The prolonged development time of Strike Commander made Origin realize they could not capitalize exclusively on bigger titles. The bigger Origin titles released at the time retailed for $79.95, before adjusting for inflation. The company felt it was not sustainable to have such a staggered release schedule of very expensive games. Smaller titles would help with the company’s cash flow, while at the same time catering to specific demands from their fanbase.
One such commonly heard demand from the Wing fandom was for a mission creation tool, which had been promised to ship with Wing Commander II. Many fans of the series were left hanging when that promise didn’t materialize, so Origin set about to make up for that fact with Wing Commander: Academy. Not to be confused with the 1996 animated series of the same name, which we will look at later in this series.
Released at a more modest $49.95, Academy is exactly what it says on the box: a custom mission simulator. Built on the Origin FX engine, it allowed you to create their own missions by setting up enemy and allied fighters at several nav points. The game included all fighters from Wing Commander II, and two brand new ones: the Confederation’s Wraith and the Kilrathi Jrathek. Four wingmen were available. Three of these were existing characters (Hobbes, Maniac and Angel) joined by newcomer Lightspeed, the token newbie pilot possibly placed in the game so you could choose a wingman who needed rescuing a lot.
While the game doesn’t contain any of the ‘feelies’ of previous releases, it still managed to fit in a grandiose backstory. You control a former pilot, Colonel Jack A. Lombard. Wounded in combat, you use the simulator to pass on his skills to the next generation of Confed pilots. The game’s manual is another Wing series in-universe affair, created as a simulator handbook. It included detailed ship stats, fighter tactic diagrams, and even profiles for the simulated wingmen, including newcomer Lightspeed, actually a simulacra of Lombard’s late brother Bryan. Aww.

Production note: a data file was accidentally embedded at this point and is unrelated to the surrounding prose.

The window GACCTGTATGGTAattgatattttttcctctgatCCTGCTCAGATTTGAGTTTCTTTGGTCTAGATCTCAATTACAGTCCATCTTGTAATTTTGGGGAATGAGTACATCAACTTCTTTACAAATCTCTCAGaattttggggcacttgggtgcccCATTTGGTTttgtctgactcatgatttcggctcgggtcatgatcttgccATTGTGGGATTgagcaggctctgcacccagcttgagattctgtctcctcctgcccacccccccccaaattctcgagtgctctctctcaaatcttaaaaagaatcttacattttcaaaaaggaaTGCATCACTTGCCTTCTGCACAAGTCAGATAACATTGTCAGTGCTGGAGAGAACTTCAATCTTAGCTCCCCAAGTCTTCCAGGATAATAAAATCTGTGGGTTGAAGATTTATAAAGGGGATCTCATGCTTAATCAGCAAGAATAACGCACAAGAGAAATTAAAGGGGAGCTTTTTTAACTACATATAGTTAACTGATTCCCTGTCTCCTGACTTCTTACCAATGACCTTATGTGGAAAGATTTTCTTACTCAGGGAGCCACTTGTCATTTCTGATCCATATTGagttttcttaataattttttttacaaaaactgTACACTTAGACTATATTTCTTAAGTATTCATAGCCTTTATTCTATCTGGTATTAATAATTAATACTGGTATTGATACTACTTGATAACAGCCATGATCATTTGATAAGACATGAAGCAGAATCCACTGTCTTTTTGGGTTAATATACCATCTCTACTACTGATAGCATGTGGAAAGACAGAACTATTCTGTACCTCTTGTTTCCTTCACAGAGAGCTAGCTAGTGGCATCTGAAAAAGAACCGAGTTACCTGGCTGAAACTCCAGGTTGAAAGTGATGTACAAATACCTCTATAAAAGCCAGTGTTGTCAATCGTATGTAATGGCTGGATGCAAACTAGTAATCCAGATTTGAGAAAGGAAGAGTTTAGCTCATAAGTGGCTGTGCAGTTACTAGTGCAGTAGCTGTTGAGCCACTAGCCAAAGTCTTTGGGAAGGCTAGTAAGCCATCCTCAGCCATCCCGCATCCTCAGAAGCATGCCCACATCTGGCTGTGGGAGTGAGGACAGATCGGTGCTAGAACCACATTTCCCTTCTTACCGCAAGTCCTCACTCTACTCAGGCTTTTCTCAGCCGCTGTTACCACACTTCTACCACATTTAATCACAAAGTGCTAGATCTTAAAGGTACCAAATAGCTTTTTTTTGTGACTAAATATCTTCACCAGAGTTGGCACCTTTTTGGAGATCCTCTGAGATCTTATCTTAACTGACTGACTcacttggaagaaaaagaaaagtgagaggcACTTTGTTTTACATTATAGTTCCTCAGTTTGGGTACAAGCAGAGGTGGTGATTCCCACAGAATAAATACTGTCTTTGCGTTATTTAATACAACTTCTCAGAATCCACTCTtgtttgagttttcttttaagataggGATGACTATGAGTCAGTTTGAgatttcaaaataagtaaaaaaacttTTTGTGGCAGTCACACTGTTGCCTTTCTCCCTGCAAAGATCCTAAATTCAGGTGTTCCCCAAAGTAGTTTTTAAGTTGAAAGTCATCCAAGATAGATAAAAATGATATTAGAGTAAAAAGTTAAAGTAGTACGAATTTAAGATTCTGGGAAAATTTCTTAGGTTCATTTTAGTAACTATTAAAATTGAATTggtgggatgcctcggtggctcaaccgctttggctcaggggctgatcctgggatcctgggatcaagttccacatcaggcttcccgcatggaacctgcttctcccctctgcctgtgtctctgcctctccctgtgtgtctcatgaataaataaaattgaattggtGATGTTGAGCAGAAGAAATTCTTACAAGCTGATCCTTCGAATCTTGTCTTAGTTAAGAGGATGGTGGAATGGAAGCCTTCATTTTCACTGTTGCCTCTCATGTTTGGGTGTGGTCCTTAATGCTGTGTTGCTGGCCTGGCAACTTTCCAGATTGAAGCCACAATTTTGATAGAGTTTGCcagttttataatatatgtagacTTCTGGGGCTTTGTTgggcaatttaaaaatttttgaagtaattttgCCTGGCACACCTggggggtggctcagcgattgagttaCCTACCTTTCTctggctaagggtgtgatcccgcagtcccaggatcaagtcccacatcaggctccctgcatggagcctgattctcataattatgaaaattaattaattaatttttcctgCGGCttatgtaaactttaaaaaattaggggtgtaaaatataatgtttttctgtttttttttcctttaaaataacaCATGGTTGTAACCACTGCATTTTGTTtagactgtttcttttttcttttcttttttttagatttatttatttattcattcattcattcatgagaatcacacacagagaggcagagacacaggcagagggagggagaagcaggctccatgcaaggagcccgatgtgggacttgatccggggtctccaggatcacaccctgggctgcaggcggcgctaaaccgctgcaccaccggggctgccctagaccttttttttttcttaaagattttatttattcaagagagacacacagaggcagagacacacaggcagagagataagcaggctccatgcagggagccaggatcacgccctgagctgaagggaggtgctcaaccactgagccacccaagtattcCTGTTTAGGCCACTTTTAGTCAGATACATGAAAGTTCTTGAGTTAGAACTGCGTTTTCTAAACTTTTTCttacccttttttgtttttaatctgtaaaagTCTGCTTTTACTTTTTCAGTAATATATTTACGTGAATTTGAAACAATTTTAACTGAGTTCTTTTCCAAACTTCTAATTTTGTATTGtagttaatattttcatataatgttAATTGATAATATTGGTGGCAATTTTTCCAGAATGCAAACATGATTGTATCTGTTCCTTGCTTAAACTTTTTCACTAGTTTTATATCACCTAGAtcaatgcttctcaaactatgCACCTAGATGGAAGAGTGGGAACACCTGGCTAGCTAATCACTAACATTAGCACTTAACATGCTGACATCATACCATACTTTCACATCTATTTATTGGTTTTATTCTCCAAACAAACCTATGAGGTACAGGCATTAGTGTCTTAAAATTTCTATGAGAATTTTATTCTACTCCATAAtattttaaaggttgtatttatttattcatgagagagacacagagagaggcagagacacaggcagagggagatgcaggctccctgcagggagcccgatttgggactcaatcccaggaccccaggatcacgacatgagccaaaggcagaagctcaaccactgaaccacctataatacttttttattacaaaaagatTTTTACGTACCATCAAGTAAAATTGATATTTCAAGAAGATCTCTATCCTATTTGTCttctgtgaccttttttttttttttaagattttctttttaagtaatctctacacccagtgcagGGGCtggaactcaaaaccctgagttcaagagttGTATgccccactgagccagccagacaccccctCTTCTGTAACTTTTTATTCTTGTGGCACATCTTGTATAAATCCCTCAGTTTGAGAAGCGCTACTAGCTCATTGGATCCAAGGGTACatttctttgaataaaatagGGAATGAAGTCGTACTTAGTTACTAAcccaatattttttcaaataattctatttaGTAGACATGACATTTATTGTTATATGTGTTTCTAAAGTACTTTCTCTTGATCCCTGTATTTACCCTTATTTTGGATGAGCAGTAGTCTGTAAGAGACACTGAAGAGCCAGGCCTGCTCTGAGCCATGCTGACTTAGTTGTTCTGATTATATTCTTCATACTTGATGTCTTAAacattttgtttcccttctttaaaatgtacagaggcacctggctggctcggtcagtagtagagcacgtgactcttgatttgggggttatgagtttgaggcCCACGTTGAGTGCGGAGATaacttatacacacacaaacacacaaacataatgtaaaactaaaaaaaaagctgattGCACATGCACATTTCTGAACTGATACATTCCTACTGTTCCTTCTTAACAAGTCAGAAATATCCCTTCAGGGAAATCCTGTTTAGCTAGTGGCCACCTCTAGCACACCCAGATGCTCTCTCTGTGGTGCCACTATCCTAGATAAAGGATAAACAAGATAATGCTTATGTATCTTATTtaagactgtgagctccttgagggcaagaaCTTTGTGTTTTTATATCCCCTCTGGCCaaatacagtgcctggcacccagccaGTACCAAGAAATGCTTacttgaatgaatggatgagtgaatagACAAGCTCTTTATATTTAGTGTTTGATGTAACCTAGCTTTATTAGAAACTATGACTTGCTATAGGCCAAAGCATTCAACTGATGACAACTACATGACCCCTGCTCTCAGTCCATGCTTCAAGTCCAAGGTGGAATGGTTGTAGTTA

In terms of features, missions can be loaded and saved, and at 1.5 kilobytes, can easily be loaded onto a floppy to bring to your friend’s house. Fans shared missions in this way, often writing out storylines to match their creations, shared via .txt files. Finally, the game contains a ‘Gauntlet’ mode, for only the most skilled players. You’re presented with an enormous challenge: clear 15 nav points of enemies, only getting your ship refreshed every 3 nav points, and with a ramping up difficulty.
All in all, Wing Commander: Academy was a successful attempt at pleasing the Wing Commander fan base while they waited for the next big title in the series. It is a little limited in what you can actually do, especially since there’s no way to craft an original story for the missions (outside of creating your own supplementary TXT files), but that’s more of a limitation of the space combat genre itself rather than any particular failing of this product. Developed extremely quickly, its staff included veterans of Wing Commander II, and does not seem to have any notable dev anecdotes. Fans of the series would soon enjoy a big Wing Commander game indeed… but perhaps not the one they were expecting.